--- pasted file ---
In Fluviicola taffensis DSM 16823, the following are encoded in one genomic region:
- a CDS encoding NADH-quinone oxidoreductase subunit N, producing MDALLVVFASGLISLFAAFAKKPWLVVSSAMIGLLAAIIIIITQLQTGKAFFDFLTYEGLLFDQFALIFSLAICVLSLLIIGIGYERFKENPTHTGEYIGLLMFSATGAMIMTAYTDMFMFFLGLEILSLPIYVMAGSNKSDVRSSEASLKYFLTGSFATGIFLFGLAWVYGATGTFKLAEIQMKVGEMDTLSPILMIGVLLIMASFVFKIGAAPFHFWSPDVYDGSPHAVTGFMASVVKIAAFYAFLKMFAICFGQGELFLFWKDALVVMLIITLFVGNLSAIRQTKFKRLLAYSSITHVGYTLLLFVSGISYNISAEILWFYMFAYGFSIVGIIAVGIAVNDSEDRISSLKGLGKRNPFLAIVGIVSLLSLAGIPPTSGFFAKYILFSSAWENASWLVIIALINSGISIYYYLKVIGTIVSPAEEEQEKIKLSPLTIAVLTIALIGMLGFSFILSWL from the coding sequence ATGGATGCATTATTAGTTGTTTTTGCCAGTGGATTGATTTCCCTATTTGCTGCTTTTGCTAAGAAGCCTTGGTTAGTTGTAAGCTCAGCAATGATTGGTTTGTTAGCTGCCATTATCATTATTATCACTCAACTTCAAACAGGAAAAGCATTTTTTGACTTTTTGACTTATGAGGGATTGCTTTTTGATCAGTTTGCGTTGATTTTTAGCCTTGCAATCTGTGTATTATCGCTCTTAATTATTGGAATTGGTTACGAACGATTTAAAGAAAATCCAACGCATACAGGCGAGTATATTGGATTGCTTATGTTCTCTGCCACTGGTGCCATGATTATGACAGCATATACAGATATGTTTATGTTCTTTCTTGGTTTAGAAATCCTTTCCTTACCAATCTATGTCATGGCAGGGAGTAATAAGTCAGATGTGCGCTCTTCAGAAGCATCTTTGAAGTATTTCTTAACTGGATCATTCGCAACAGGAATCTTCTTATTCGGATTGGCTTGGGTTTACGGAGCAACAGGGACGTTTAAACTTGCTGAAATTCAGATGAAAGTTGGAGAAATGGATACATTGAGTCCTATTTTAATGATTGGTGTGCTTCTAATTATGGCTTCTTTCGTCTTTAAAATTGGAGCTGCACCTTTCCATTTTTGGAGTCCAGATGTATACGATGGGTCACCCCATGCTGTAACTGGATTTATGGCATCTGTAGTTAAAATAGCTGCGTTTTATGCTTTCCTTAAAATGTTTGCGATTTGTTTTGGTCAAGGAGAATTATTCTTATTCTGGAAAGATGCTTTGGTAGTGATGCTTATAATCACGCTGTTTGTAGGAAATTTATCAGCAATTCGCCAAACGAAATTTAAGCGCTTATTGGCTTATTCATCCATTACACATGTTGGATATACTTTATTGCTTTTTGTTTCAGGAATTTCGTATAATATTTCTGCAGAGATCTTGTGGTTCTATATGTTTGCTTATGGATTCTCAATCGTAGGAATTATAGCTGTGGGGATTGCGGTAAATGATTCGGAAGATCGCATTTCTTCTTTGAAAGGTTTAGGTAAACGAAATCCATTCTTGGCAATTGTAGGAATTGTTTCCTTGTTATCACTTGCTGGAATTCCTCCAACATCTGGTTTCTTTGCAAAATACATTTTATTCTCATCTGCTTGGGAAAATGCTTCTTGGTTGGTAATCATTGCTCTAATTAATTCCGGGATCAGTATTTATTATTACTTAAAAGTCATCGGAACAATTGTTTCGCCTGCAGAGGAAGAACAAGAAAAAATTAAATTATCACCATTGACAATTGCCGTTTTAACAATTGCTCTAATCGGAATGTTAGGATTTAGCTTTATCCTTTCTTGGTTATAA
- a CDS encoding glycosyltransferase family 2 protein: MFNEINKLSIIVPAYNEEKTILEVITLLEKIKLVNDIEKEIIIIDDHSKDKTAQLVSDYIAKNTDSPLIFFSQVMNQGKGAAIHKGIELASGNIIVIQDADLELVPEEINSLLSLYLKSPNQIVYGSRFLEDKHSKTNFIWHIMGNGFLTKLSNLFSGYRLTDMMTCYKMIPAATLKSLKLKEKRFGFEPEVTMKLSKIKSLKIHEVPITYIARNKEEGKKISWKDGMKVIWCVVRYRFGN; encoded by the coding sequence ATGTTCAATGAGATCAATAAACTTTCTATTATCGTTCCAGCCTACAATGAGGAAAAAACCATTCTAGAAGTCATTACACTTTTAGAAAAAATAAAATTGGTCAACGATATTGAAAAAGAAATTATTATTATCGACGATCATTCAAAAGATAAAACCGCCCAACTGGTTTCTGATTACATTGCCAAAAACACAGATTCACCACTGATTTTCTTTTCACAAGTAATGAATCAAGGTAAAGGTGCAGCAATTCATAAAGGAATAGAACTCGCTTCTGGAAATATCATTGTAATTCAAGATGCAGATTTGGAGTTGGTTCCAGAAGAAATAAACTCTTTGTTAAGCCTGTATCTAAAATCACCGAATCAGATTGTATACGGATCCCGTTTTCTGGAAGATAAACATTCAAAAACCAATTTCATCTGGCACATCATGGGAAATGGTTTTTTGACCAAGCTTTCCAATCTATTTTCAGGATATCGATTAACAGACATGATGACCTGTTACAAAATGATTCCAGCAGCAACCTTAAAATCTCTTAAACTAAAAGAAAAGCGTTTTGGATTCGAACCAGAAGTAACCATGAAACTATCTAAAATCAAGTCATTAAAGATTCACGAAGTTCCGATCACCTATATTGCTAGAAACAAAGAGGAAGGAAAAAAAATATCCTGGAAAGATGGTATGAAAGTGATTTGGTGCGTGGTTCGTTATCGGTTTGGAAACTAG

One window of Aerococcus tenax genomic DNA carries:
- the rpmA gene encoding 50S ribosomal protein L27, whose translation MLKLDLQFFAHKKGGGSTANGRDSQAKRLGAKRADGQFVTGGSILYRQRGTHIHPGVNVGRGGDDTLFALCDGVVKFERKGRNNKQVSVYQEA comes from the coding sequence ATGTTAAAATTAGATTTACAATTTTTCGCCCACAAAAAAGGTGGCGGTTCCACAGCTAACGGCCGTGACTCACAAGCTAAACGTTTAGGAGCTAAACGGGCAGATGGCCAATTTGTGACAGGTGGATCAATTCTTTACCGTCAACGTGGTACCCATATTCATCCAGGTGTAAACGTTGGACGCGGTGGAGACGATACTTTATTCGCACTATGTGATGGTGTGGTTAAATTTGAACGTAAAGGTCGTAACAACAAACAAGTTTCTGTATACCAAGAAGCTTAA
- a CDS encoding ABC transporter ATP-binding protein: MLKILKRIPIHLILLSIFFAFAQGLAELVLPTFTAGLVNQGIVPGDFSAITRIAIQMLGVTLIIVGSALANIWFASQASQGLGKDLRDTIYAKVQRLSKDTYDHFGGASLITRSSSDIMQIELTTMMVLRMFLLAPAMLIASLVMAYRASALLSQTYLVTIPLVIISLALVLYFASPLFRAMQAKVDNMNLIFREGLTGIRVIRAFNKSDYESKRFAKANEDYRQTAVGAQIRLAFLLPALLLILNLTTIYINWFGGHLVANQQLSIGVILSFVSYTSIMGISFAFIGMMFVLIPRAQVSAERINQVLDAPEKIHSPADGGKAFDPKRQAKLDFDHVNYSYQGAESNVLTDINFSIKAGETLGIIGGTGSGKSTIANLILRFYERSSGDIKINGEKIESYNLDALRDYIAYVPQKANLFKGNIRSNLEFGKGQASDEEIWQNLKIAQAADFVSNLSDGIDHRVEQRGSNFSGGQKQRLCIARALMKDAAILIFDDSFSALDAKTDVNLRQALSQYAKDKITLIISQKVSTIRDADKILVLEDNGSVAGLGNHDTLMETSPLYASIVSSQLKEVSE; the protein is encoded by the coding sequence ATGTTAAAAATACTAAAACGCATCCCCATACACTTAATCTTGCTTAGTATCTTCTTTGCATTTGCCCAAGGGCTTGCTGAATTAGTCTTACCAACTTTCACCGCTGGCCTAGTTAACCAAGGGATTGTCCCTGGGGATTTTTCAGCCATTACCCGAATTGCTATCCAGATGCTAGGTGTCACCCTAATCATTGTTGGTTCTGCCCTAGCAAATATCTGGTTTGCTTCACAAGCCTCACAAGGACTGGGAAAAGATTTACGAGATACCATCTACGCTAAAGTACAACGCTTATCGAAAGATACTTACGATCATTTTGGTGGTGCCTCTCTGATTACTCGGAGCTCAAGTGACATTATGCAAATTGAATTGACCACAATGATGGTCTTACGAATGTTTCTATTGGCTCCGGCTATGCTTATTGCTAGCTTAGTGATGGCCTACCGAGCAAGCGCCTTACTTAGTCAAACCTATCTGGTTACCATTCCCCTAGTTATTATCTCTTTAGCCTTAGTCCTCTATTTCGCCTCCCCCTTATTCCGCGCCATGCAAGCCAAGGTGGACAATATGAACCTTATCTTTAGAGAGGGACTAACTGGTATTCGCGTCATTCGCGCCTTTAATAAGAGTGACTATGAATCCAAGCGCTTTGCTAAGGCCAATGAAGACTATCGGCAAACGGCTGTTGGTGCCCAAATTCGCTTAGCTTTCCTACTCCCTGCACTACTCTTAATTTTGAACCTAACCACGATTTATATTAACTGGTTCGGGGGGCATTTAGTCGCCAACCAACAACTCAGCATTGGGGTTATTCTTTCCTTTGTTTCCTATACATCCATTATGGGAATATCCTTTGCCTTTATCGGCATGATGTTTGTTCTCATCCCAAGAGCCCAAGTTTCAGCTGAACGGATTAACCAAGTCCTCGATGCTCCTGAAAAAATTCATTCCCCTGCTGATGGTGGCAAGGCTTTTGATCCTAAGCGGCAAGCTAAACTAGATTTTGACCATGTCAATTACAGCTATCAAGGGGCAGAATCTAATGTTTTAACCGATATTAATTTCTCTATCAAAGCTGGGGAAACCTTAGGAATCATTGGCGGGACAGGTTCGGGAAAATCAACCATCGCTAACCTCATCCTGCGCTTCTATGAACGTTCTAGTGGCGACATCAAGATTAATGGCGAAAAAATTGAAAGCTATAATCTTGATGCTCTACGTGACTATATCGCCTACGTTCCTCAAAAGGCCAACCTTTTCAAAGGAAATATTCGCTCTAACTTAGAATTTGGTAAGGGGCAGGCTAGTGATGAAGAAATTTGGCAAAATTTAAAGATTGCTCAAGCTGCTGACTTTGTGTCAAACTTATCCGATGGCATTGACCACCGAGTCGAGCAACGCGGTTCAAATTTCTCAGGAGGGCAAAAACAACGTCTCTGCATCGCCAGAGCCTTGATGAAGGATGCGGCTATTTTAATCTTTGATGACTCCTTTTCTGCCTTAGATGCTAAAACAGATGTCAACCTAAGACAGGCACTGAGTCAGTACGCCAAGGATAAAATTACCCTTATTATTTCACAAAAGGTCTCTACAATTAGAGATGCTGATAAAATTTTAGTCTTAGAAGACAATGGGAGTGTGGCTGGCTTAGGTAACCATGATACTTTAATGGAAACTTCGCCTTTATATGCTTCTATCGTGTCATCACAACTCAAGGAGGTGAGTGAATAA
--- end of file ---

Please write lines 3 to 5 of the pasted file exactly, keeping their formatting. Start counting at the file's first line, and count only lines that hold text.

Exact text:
- a CDS encoding glycosyltransferase family 2 protein: MFNEINKLSIIVPAYNEEKTILEVITLLEKIKLVNDIEKEIIIIDDHSKDKTAQLVSDYIAKNTDSPLIFFSQVMNQGKGAAIHKGIELASGNIIVIQDADLELVPEEINSLLSLYLKSPNQIVYGSRFLEDKHSKTNFIWHIMGNGFLTKLSNLFSGYRLTDMMTCYKMIPAATLKSLKLKEKRFGFEPEVTMKLSKIKSLKIHEVPITYIARNKEEGKKISWKDGMKVIWCVVRYRFGN; encoded by the coding sequence ATGTTCAATGAGATCAATAAACTTTCTATTATCGTTCCAGCCTACAATGAGGAAAAAACCATTCTAGAAGTCATTACACTTTTAGAAAAAATAAAATTGGTCAACGATATTGAAAAAGAAATTATTATTATCGACGATCATTCAAAAGATAAAACCGCCCAACTGGTTTCTGATTACATTGCCAAAAACACAGATTCACCACTGATTTTCTTTTCACAAGTAATGAATCAAGGTAAAGGTGCAGCAATTCATAAAGGAATAGAACTCGCTTCTGGAAATATCATTGTAATTCAAGATGCAGATTTGGAGTTGGTTCCAGAAGAAATAAACTCTTTGTTAAGCCTGTATCTAAAATCACCGAATCAGATTGTATACGGATCCCGTTTTCTGGAAGATAAACATTCAAAAACCAATTTCATCTGGCACATCATGGGAAATGGTTTTTTGACCAAGCTTTCCAATCTATTTTCAGGATATCGATTAACAGACATGATGACCTGTTACAAAATGATTCCAGCAGCAACCTTAAAATCTCTTAAACTAAAAGAAAAGCGTTTTGGATTCGAACCAGAAGTAACCATGAAACTATCTAAAATCAAGTCATTAAAGATTCACGAAGTTCCGATCACCTATATTGCTAGAAACAAAGAGGAAGGAAAAAAAATATCCTGGAAAGATGGTATGAAAGTGATTTGGTGCGTGGTTCGTTATCGGTTTGGAAACTAG

One window of Aerococcus tenax genomic DNA carries:
- the rpmA gene encoding 50S ribosomal protein L27, whose translation MLKLDLQFFAHKKGGGSTANGRDSQAKRLGAKRADGQFVTGGSILYRQRGTHIHPGVNVGRGGDDTLFALCDGVVKFERKGRNNKQVSVYQEA comes from the coding sequence ATGTTAAAATTAGATTTACAATTTTTCGCCCACAAAAAAGGTGGCGGTTCCACAGCTAACGGCCGTGACTCACAAGCTAAACGTTTAGGAGCTAAACGGGCAGATGGCCAATTTGTGACAGGTGGATCAATTCTTTACCGTCAACGTGGTACCCATATTCATCCAGGTGTAAACGTTGGACGCGGTGGAGACGATACTTTATTCGCACTATGTGATGGTGTGGTTAAATTTGAACGTAAAGGTCGTAACAACAAACAAGTTTCTGTATACCAAGAAGCTTAA